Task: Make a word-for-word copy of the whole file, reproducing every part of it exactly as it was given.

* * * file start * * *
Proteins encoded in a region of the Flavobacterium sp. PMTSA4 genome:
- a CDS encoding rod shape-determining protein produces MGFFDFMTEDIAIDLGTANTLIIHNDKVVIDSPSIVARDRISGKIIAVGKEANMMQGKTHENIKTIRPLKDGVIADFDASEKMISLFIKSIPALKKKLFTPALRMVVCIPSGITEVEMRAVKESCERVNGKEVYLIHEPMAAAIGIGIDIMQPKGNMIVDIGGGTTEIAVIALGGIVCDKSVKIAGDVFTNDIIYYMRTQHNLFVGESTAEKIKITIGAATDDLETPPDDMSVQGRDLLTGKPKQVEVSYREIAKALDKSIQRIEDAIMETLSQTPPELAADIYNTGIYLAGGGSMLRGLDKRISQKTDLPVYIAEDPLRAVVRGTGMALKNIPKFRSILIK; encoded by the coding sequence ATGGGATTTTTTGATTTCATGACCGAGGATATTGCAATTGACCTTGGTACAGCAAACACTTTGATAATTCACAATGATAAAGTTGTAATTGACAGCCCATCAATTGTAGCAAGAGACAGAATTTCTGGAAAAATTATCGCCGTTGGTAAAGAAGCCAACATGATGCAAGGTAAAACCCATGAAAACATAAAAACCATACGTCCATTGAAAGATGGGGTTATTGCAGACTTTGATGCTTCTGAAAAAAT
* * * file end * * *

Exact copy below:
Proteins encoded in a region of the Flavobacterium sp. PMTSA4 genome:
- a CDS encoding rod shape-determining protein produces MGFFDFMTEDIAIDLGTANTLIIHNDKVVIDSPSIVARDRISGKIIAVGKEANMMQGKTHENIKTIRPLKDGVIADFDASEKMISLFIKSIPALKKKLFTPALRMVVCIPSGITEVEMRAVKESCERVNGKEVYLIHEPMAAAIGIGIDIMQPKGNMIVDIGGGTTEIAVIALGGIVCDKSVKIAGDVFTNDIIYYMRTQHNLFVGESTAEKIKITIGAATDDLETPPDDMSVQGRDLLTGKPKQVEVSYREIAKALDKSIQRIEDAIMETLSQTPPELAADIYNTGIYLAGGGSMLRGLDKRISQKTDLPVYIAEDPLRAVVRGTGMALKNIPKFRSILIK; encoded by the coding sequence ATGGGATTTTTTGATTTCATGACCGAGGATATTGCAATTGACCTTGGTACAGCAAACACTTTGATAATTCACAATGATAAAGTTGTAATTGACAGCCCATCAATTGTAGCAAGAGACAGAATTTCTGGAAAAATTATCGCCGTTGGTAAAGAAGCCAACATGATGCAAGGTAAAACCCATGAAAACATAAAAACCATACGTCCATTGAAAGATGGGGTTATTGCAGACTTTGATGCTTCTGAAAAAAT